A lot of New York 2140‘s story depends on happy coincidences. Franklin runs across the boys 3 times. Charlotte’s ex is the chairman of the Federal Reserve. He also turns out to be an important player in another, crucial way (to say more would be a spoiler). Vlade’s ex happens to own the right boat. That boat happens to cross a certain container. The cop happens to run into the same private security contractor twice. Amelia happens to be in the mindset to give a crucial rant to millions of viewers. Franklin happens to be rejected by a women, flipping his core personal beliefs. Etc. Coincidences like this happen in a lot of books, all stories are constructed and need to move forward, but the trick is to make the movements invisible to the reader. Again, in this novel it’s too much and too obvious.
I have to admit Robinson is aware about it. He even goes meta often, like here:
Note that this flurry of social and legal change did not happen because of Representative Charlotte Armstrong (…). Nor was it because of here ex (…), nor because of the president herself (…). Nor was it due to any other single individual. Remember: ease of representation. It’s always more than what you see, bigger than what you know. That said, people in this era did do it. Individuals make history, but it’s also a collective thing, a wave that people ride in their time, a wave made of individual atoms. So ultimately history is another particle/wave duality that no one can parse or understand.
How great that quote admittedly is – and make no mistake about it, there are numerous other great parts throughout the book – it doesn’t excuse it. KSR tries to have the cake and eat it, and ends up with messy hands and smeared paper.
He similarly has a meta passage about preaching to the choir. And it even gets a little pathetic when he makes Charlotte say this:
“(…) I’m sorry I’m such a sucker, but my mom read books to me and I guess that did it. I believed the stories. I still do. And I’m a hard worker, having nothing better to do with my time.”
Another structural nuisance: repetition. If you write a 613-page story, all those pages better are necessary. Time is a currency. But no: a lot of the ideas (e.g. how a non-violent revolution could take place, or certain faults of the system, or the immorality of the 1%) are unnecessarily repeated. If you expect your readers to understand a word like “delaneyden”, or that “gestalters” I already quoted, you can expect them to not need all that repetition. Message received loud and clear already, captain. MESSAGE? What message?
This is just one moment in a long battle between science and capitalism. That’s the story of our time, and the story won’t end in our lifetime, but we can pitch in and make a contribution toward the good, and I trust many people will. Is that optimism? I think it’s just a description of the project at hand. (Singularity Hub)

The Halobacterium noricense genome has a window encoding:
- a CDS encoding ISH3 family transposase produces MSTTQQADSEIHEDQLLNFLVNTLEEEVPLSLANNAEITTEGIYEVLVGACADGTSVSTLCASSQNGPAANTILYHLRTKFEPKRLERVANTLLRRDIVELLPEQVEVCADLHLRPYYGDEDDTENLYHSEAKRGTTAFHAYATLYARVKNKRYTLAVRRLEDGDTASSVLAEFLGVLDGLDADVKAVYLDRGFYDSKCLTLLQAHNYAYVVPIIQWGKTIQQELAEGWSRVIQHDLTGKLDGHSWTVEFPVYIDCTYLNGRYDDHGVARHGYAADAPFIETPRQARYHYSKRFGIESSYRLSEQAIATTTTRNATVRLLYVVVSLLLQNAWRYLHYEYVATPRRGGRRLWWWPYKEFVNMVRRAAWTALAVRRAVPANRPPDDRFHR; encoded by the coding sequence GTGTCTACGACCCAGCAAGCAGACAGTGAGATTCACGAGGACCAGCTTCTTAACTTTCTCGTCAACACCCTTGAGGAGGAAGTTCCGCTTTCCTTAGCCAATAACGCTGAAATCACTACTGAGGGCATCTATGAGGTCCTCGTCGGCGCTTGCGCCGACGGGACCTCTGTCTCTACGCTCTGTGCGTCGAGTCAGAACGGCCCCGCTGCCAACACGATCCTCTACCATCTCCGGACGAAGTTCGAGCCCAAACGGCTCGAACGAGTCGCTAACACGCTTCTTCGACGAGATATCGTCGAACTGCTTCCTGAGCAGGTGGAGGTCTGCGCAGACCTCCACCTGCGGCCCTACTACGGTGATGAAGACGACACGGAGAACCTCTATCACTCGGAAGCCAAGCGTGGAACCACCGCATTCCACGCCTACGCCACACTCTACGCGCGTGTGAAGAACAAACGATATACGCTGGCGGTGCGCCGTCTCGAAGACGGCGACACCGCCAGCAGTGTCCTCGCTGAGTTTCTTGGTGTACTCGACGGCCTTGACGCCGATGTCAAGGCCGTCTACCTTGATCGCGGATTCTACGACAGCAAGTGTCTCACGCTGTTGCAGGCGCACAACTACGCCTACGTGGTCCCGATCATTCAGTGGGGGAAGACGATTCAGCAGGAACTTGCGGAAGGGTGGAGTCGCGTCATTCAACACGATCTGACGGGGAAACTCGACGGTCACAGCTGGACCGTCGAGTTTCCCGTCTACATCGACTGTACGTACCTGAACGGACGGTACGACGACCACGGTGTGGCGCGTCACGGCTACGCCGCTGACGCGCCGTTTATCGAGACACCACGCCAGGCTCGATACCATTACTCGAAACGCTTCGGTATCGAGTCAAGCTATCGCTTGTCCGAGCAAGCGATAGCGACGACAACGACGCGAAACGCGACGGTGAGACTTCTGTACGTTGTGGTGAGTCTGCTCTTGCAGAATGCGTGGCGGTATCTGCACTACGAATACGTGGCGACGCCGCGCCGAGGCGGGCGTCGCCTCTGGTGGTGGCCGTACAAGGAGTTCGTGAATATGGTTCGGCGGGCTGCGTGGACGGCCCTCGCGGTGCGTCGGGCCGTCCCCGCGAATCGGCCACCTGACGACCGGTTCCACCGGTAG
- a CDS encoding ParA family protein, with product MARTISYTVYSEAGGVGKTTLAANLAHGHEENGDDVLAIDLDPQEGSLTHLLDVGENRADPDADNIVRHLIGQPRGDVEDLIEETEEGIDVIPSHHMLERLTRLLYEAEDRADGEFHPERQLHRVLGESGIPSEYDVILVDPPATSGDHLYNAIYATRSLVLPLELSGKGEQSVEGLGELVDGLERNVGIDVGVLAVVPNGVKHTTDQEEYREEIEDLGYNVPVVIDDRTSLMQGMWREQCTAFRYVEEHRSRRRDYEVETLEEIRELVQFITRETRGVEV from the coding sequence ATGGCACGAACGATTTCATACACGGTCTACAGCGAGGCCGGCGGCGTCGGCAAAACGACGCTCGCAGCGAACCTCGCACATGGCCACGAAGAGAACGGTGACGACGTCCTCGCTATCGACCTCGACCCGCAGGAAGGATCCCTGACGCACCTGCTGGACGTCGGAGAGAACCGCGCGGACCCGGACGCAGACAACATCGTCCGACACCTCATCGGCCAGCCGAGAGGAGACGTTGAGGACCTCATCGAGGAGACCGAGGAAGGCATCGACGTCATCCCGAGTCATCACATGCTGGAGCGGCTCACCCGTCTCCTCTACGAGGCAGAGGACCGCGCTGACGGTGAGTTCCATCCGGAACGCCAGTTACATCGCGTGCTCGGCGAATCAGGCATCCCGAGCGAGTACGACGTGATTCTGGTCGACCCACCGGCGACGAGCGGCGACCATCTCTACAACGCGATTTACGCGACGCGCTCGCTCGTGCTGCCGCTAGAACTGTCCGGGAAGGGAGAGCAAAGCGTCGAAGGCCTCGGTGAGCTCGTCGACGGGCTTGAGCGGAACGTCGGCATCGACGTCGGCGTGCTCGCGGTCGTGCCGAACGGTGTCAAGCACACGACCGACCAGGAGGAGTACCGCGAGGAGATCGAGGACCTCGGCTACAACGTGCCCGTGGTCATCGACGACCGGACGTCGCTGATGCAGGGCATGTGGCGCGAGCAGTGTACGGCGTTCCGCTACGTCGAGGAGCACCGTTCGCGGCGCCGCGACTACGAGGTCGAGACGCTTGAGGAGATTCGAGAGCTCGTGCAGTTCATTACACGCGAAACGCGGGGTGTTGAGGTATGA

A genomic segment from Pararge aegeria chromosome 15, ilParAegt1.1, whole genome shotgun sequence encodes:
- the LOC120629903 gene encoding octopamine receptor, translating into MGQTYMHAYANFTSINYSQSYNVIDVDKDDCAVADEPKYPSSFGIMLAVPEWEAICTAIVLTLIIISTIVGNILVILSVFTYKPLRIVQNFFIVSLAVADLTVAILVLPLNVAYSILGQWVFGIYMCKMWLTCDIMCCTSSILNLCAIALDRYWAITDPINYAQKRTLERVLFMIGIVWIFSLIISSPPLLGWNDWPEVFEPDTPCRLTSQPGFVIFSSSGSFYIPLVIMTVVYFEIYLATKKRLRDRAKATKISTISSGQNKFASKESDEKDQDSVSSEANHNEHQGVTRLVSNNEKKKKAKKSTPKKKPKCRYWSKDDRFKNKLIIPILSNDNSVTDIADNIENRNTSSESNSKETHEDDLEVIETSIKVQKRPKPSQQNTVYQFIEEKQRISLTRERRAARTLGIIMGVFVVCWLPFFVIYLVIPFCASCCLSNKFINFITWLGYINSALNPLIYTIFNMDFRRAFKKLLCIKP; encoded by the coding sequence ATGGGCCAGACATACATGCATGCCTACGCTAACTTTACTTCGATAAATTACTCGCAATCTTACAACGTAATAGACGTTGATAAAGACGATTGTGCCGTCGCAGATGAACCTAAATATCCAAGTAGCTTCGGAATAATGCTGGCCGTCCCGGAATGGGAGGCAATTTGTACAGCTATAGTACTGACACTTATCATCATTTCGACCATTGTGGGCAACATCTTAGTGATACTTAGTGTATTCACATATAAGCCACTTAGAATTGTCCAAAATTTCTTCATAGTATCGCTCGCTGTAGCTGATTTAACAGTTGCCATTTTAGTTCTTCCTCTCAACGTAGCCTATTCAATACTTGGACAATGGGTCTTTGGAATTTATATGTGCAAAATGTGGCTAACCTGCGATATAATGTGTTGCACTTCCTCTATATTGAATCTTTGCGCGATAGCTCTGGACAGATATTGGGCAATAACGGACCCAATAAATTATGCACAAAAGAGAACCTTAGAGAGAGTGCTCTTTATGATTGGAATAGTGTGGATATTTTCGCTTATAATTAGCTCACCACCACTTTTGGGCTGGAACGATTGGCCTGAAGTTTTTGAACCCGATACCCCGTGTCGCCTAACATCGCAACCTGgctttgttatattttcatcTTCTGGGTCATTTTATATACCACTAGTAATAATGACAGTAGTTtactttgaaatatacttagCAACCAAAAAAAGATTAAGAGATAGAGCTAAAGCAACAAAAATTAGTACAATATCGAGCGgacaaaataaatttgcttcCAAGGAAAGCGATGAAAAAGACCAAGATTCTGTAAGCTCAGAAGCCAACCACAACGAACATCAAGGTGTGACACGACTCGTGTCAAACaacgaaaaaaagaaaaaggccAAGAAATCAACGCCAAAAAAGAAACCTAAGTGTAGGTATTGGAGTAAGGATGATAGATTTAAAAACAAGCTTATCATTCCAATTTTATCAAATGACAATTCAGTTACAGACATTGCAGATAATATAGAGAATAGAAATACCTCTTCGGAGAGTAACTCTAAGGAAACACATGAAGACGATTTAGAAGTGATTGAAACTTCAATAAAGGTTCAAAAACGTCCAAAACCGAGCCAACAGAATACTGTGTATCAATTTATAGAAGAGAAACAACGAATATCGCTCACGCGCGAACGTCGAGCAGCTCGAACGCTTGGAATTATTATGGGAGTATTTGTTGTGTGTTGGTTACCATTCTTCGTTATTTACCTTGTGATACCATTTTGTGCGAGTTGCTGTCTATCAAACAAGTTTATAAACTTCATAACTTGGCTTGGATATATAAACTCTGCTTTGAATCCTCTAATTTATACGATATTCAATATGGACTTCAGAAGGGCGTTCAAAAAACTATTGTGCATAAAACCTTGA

Concluding thoughts? While this is a dense book at times, with lots of sweeping descriptions of flooded NYC and various financial mechanisms, New York 2140 doesn’t feel as rich as Green Earth. That book was about “climate change, science administration and politics, Buddhism, biotechnology and investment capital, homelessness, sociobiology, surveillance, life in Washington D.C., life in a treehouse, life with a fractious toddler” dixit KSR himself. NY2140 seems to be about money strangling the planet only. At first entertaining and fun, but a drag settled in before the halfway mark, and while redeeming parts kept on popping up, overall it was a bit of a bore. There, I’ve said it.
Green Earth is the better novel, and its political analyses also seem broader and even more urgent, in the face of the current science denial of the Republican administration. But I have to admit it is the grip of the financial sector that is a big part of politics’ dysfunction today. So I do not have any beef with the relevance or the truth of the message – just the way it is transmitted.
My other Kim Stanley Robinson reviews are here: The Wild Shore (1984) – Icehenge (1984) – The Memory Of Whiteness (1985) – The Gold Coast (1988) – A Short, Sharp Shock (1990) – Pacific Edge (1990) – 2312 (2012) – Shaman (2013) – Aurora (2015) – Green Earth (2015, the revised Science In The Capital trilogy (2004-2007)) – The Ministry For The Future (2020) – The High Sierra: A Love Story (2022).